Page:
We caught up with Netflix co-founder, executive mentor, and Chair of the NOLS Board of Trustees Marc Randolph to hear his thoughts on how learning resilience in the wilderness helped him build the grit to be a business leader.
NOLS: You took your first NOLS course at the age of 14; what was it like to take on a high level of responsibility at that age?
MR: I say this a lot, but there’s very few places in life where someone that young is given real responsibility. First a responsibility to yourself, and then a responsibility to other people. And that’s a very very maturing thing.
People grow up on these courses, and it’s not by accident … You can say “I’m not going put sunscreen on,” and the next day you are miserable, and eventually you realize if you want to be happy and comfortable and safe, there’s certain things you have to do at the time that may seem foolish, and eventually you learn those things. Being outdoors is an amazing teacher of that sort of thing.
NOLS: What’s the real benefit of learning leadership in the wilderness, in your opinion?
MR: A lot of the “extracurricular” experience college is looking for, is an example that this person is a leader, and people present it that way, you know, [they’ll say] “I was captain of the lacrosse team,” or “I was editor of the school newspaper.” Certainly there’s some leadership there, but in terms of really understanding what it takes to motivate people and communicate with people and make decisions for people, those things don’t compare to the things you learn on a 30-day NOLS course, and most young people never get that, and most people don’t get that, period.
On a NOLS course, someone who’s 15 years old genuinely has to make a decision … communicate it clearly, and then they find out a few hours later whether it was a good decision or bad decision … It’s invaluable. Whatever you want to do!
We’re always in situations where we have to make decisions based on incomplete, or inconclusive, or contradictory information, and then we have to communicate it with authority to other people. We have to solicit opinion. We have to say “I’ve listened to everyone and here’s what we’re gonna do.” And then we have to do it and then recognize did it go well or not go well, and then communicate that. Those things happen everywhere. And the only way to get better at that stuff is by practicing it. And most people never get a chance to practice it, no less practice it with someone there teaching them how to do it better.
I think taking [a course] to put it on a college application is a complete waste of $5,000. I’ll keep coming back to the same thing, I can’t help it: being able to get leadership experience is extremely rare. There is this whole aspect of NOLS which is of course the wilderness skills … but the real thing you come away with is what the organization is—it’s a leadership school.
NOLS: So, is a NOLS course all you need to start practicing effective leadership?
MR: It isn’t the end of the road, but it gives you that basis for starting, and being able to recognize how the whole thing works. It isn’t like you’re going to take a 30-day course and then become the CEO of a Fortune 500 company. It’s a skill that has to be practiced and practiced and practiced.
NOLS: How does your leadership experience help make you a more effective mentor?
MR: Mostly what I do is work with startup CEOs or other founders of startups and work with them about how to get their company going. And so much of that is a leadership thing. How you make decisions, how you communicate them effectively, how you narrow things down, how you empower your people, it’s the exact same thing you would do if you were taking a group out into the woods ...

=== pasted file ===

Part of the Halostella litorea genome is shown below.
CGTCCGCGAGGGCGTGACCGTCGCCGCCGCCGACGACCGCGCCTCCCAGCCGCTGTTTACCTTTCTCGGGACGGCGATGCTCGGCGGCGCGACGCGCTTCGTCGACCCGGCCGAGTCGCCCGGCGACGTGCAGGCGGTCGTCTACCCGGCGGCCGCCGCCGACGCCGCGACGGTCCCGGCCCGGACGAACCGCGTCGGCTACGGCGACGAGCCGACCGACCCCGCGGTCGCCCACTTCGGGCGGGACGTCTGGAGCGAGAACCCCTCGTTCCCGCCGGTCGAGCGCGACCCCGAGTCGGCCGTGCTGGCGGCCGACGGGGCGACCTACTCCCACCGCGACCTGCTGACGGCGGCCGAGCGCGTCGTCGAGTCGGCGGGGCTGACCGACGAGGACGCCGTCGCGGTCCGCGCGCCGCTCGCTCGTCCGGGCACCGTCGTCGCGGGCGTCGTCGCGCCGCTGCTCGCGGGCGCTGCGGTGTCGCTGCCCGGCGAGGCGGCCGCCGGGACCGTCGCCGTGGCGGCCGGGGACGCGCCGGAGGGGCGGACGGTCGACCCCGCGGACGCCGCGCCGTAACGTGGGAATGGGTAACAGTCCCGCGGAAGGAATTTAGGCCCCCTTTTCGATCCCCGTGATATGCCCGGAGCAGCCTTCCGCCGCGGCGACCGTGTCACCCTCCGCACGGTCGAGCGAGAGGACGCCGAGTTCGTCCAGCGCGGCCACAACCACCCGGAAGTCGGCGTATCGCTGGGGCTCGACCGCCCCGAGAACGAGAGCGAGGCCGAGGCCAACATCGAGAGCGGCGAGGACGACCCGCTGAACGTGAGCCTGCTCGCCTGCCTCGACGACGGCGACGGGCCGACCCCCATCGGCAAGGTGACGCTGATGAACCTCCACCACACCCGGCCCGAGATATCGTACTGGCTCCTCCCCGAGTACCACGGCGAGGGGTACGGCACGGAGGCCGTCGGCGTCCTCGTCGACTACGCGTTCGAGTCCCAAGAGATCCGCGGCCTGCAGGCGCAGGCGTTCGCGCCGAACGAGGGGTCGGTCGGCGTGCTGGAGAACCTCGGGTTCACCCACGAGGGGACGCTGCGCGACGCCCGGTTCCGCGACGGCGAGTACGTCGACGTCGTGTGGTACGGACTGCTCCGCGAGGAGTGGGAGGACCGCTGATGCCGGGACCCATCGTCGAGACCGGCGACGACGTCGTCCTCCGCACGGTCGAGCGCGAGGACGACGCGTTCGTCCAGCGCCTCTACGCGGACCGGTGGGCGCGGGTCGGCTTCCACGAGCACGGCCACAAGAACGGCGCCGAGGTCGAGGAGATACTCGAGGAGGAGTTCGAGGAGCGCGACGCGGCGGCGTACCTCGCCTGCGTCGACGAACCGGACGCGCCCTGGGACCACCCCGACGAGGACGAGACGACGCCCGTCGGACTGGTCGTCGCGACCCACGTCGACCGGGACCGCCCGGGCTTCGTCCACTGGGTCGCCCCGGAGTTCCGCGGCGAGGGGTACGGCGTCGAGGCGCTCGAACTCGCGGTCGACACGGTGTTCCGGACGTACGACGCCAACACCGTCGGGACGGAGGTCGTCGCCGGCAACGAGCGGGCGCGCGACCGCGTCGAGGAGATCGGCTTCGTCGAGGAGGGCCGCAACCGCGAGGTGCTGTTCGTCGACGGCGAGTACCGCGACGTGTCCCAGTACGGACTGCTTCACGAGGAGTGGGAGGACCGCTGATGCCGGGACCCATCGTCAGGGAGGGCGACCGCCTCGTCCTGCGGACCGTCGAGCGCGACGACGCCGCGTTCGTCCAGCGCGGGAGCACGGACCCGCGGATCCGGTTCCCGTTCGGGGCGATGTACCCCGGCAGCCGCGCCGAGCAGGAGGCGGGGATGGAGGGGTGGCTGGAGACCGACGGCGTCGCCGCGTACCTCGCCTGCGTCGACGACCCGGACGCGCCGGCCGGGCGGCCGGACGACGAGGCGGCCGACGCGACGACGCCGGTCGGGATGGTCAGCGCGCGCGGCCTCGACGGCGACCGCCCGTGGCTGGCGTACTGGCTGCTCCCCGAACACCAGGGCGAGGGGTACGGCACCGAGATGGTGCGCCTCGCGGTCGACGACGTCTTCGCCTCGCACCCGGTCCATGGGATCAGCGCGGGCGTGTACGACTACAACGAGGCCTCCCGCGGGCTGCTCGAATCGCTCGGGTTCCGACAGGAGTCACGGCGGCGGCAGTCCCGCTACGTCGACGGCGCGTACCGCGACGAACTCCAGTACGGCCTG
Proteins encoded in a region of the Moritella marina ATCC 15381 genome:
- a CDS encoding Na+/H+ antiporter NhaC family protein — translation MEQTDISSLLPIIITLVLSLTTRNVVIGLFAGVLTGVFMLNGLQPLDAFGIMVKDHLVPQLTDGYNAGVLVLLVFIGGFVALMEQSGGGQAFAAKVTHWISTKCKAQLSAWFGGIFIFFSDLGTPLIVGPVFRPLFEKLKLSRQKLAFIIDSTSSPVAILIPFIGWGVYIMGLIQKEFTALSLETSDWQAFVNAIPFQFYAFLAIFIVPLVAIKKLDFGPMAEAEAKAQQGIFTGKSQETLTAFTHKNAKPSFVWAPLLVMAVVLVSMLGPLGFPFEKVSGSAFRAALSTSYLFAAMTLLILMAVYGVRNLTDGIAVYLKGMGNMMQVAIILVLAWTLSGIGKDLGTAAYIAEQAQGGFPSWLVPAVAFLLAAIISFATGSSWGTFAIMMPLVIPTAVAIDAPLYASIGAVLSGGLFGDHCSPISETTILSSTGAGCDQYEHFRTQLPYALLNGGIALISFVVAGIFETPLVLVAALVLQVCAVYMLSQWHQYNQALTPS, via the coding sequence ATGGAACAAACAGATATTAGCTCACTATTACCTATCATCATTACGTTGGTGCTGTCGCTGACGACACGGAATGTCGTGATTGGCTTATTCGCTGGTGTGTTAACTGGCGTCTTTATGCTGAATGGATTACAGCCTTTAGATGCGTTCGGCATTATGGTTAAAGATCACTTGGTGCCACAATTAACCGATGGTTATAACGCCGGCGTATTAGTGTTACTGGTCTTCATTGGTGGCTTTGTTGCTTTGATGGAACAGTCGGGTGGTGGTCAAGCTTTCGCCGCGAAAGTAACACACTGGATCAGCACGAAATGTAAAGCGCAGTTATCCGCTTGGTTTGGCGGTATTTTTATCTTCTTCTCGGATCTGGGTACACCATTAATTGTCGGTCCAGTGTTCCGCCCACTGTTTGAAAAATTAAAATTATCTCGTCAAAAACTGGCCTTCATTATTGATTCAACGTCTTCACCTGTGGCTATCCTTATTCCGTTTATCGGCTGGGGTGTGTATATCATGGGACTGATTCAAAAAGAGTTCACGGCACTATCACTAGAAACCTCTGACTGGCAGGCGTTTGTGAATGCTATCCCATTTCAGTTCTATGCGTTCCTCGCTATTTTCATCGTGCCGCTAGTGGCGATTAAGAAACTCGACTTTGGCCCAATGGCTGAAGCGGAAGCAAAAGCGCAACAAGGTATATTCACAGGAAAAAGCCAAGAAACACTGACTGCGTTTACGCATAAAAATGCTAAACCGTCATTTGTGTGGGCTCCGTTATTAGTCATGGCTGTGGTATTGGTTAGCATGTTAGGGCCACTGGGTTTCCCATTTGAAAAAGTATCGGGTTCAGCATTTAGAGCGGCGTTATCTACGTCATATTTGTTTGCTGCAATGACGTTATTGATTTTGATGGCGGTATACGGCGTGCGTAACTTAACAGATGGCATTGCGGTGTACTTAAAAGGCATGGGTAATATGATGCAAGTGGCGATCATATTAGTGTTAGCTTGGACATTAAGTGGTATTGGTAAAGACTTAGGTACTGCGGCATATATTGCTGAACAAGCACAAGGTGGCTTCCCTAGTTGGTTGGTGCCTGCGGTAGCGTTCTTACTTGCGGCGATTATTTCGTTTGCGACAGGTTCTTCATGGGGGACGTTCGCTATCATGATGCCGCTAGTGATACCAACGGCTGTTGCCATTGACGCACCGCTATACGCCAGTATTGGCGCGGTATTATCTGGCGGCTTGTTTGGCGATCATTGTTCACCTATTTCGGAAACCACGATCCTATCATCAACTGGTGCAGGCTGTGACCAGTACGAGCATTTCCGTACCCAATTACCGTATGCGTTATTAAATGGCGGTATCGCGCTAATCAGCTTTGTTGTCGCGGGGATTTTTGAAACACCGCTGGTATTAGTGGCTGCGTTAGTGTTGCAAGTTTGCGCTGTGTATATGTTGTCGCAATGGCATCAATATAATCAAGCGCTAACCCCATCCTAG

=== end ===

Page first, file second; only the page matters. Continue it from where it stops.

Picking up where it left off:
As I’ve said before and I’ve even written about, NOLS is responsible for almost all of the professional accomplishments that I have made. All the skills that come from being successful as an entrepreneur are all things that I learned with NOLS. I owe a huge debt to the school for that, which is why I feel so strongly about ensuring other people have that opportunity.
NOLS: It’s hard to imagine what the world of entrepreneurship has to do with the wilderness. What do you think they share?
MR: This stuff is so similar, and having had so many chances to practice it, when you do a startup you are convincing people to walk off into the woods with you. They’re quitting their jobs, good jobs, high-paying jobs, and coming to work on this crazy idea with you, which no one thinks will work, and they’re going to follow you to do that. That’s not something that you can just do cold. But I was lucky, I had tons and tons of practice with that [on my courses].
[For outdoor education] in some ways there's this deep sense of honoring tradition. About not wanting to change things. Wanting to preserve something which still has value, even as the world changes so dramatically. But at the same time, you can’t be static. You have to recognize that the way that I found out about my NOLS course is completely different than the way people today would find out about a NOLS course. With the Internet at your fingertips, and social media, and cell phones, and all those things which didn’t exist then. So, the trick is … how do you stay true to the past, but stay flexible enough to ensure you stay relevant in the future?
NOLS: You’re a busy person, yet you still make time to go to the outdoors. How do you do that?
MR: It can’t be just a “see if it happens.” The thing is, watching a YouTube video, you can squeeze into every nook and cranny of your life. Getting away for four or five days, which is what it requires sometimes to get back into some of these spectacular places, can’t be done unless you A) prioritize it as being one of the most important things in your life, and B) plan it. And I try and do both of those things. I know what I like, so I try and make sure it happens.